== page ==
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Burley v. Berryhill

United States District Court, W.D. Arkansas, Fayetteville Division

March 28, 2019

CANDACE A. BURLEY PLAINTIFF
v.
NANCY A. BERRYHILL, Commissioner Social Security Administration DEFENDANT

          MEMORANDUM OPINION

          HON. ERIN L. WIEDEMANN UNITED STATES MAGISTRATE JUDGE.

         Plaintiff, Candace A. Burley, brings this action under 42 U.S.C. § 405(g), seeking judicial review of a decision of the Commissioner of Social Security Administration (Commissioner) denying her claim for a period of disability, disability insurance benefits (“DIB”), and supplemental security income (“SSI”) benefits under Titles II and XVI of the Social Security Act (hereinafter “the Act”), 42 U.S.C. §§ 423(d)(1)(A), 1382c(a)(3)(A). In this judicial review, the court must determine whether there is substantial evidence in the administrative record to support the Commissioner's decision. See 42 U.S.C. § 405(g).

         Plaintiff protectively filed her applications on March 25, 2014, alleging an inability to work since February 28, 2014, due to depression, post-traumatic stress disorder (PTSD), gastritis, colitis, carpal tunnel syndrome in both hands, and a blood clot. (Tr. 20, 235). An administrative hearing was held on June 30, 2015, at which plaintiff appeared with counsel and testified. (Tr. 39-55).

         By written decision dated July 14, 2016, the ALJ found that during the relevant time period, Plaintiff had an impairment or combination of impairments that were severe: bilateral carpal tunnel syndrome, status post-surgical release; obesity; degenerative disc disease; post- traumatic stress disorder (PTSD); anxiety disorder; affective disorder; borderline personality disorder. (Tr. 227). However, after reviewing all of the evidence presented, the ALJ determined that Plaintiff's impairments did not meet or equal the severity of any impairment listed in the Listing of Impairments found in Appendix I, Subpart P, Regulation No. 4. (Tr. 23-24). The ALJ found Plaintiff retained the residual functional capacity (RFC) to:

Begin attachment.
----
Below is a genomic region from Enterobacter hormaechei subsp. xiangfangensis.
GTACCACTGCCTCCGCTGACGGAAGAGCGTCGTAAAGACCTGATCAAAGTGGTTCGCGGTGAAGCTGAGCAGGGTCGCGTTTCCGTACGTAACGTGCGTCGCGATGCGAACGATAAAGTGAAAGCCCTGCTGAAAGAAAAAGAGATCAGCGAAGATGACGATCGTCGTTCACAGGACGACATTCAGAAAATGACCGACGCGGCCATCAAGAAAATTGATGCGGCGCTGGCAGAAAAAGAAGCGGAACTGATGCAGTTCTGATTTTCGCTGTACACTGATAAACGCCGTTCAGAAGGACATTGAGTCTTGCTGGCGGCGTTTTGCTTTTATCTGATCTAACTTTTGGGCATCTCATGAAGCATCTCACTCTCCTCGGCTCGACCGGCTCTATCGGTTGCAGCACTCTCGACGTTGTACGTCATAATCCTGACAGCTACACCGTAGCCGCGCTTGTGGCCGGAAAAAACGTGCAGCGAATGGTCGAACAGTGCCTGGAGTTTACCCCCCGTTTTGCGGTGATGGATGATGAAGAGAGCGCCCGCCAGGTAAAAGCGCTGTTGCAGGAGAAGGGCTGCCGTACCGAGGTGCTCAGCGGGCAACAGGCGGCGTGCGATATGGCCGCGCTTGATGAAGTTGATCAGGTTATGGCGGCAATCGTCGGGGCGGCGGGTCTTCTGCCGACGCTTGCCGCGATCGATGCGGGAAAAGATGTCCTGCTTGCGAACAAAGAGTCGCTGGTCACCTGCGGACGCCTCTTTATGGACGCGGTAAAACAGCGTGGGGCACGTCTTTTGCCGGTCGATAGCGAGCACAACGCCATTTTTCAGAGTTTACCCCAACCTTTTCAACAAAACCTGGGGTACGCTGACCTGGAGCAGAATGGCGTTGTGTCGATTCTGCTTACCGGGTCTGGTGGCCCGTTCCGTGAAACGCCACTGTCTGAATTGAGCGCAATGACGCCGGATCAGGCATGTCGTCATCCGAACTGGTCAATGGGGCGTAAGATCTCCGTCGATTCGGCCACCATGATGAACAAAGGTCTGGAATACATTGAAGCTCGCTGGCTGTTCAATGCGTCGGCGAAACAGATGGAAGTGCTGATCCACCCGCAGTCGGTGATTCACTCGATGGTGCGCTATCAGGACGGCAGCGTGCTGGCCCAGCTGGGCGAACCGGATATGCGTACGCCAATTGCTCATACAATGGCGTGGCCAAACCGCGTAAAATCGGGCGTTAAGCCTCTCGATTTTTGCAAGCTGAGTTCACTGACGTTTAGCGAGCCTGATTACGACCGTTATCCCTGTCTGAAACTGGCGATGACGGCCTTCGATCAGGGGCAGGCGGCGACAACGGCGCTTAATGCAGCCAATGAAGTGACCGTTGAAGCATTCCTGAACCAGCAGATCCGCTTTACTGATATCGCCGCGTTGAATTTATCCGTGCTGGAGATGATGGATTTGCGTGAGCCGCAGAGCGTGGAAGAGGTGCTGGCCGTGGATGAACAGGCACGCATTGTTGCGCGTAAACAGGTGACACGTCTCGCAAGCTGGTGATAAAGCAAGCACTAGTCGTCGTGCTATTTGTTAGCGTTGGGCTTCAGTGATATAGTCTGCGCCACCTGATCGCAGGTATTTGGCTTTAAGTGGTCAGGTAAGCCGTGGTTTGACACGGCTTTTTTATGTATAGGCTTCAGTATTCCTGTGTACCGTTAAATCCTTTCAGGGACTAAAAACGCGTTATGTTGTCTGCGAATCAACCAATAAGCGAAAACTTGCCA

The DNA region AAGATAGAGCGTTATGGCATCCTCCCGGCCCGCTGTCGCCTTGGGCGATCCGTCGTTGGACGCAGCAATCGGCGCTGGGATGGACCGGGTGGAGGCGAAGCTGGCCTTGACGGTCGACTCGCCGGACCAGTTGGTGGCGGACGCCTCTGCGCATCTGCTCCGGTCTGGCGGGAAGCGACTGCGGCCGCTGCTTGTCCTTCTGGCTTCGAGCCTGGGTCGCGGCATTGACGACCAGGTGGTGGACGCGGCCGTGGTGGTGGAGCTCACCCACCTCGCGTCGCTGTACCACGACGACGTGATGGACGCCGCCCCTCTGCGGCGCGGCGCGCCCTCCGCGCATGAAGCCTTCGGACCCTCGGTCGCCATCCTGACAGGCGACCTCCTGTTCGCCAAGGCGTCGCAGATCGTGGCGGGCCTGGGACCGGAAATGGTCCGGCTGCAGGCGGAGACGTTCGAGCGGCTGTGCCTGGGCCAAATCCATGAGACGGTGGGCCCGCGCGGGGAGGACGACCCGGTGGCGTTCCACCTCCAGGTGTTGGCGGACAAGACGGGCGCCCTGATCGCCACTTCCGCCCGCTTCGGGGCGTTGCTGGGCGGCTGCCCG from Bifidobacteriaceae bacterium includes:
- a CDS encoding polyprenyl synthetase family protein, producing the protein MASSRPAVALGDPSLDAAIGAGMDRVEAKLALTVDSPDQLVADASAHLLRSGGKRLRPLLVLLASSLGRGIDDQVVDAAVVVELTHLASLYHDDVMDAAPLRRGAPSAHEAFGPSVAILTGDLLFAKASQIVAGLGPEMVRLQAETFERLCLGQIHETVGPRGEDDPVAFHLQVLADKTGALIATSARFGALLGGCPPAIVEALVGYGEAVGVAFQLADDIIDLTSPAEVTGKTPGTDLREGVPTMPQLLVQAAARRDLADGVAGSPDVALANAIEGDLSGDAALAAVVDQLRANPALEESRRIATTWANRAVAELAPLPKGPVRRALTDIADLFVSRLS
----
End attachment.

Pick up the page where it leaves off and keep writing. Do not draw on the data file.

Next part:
[P]erform light work as defined in 20 CFR 404.1567(b) and 416.967(b) except she is limited to frequent handling and fingering bilaterally; and limited to performing work where interpersonal contact is incidental to the work performed, learned by rote, few variables, little judgment, and supervision is simple, direct, and concrete.

(Tr. 24). With the help of a vocational expert, the ALJ found Plaintiff would be unable to perform any of her past relevant work but would be able perform the representative occupations of a power screwdriver operator, or a compression molding machine tender. (Tr. 26-27).

         Subsequently, Plaintiff filed this action. (Doc. 1). This case is before the undersigned pursuant to the consent of the parties. (Doc. 9). Both parties have filed appeal briefs, and the case is now ready for decision. (Docs. 14, 15).

         This Court's role is to determine whether the Commissioner's findings are supported by substantial evidence on the record as a whole. Ramirez v. Barnhart, 292 F.3d 576, 583 (8th Cir. 2002). Substantial evidence is less than a preponderance, but it is enough that a reasonable mind would find it adequate to support the Commissioner's decision. The ALJ's decision must be affirmed if the record contains substantial evidence to support it. Edwards v. Barnhart, 314 F.3d 964, 966 (8th Cir. 2003). As long as there is substantial evidence in the record that supports the Commissioner's decision, the Court may not reverse it simply because substantial evidence exists in the record that would have supported a contrary outcome, or because the Court would have decided the case differently. Haley v. Massanari, 258 F.3d 742, 747 (8th Cir. 2001). In other words, if after reviewing the record, it is possible to draw two inconsistent positions from the evidence and one of those positions represents the findings of the ALJ, the decision of the ALJ must be affirmed. Young v. Apfel, 221 F.3d 1065, 1068 (8th Cir. 2000).

         Plaintiff brings the present appeal claiming the ALJ's decision must be remanded due to the submission of new and material evidence submitted after the hearing which contradicts the ALJ's findings regarding the severity of Plaintiff's degenerative disc disease and his evaluation of Plaintiff's subjective complaints. (Doc. 14, pp. 1-4). Plaintiff also argues the Commissioner's decision must be reversed because the ALJ failed to fully and fairly develop the record regarding Plaintiff's physical limitations. (Doc. 14, pp. 4-7). The Court has reviewed the entire transcript and the parties' briefs. For the reasons stated in the ALJ's well-reasoned opinion and in the Government's brief, the Court finds Plaintiff's arguments on appeal to be without merit and finds the record as a whole reflects substantial evidence to support the ALJ's ...


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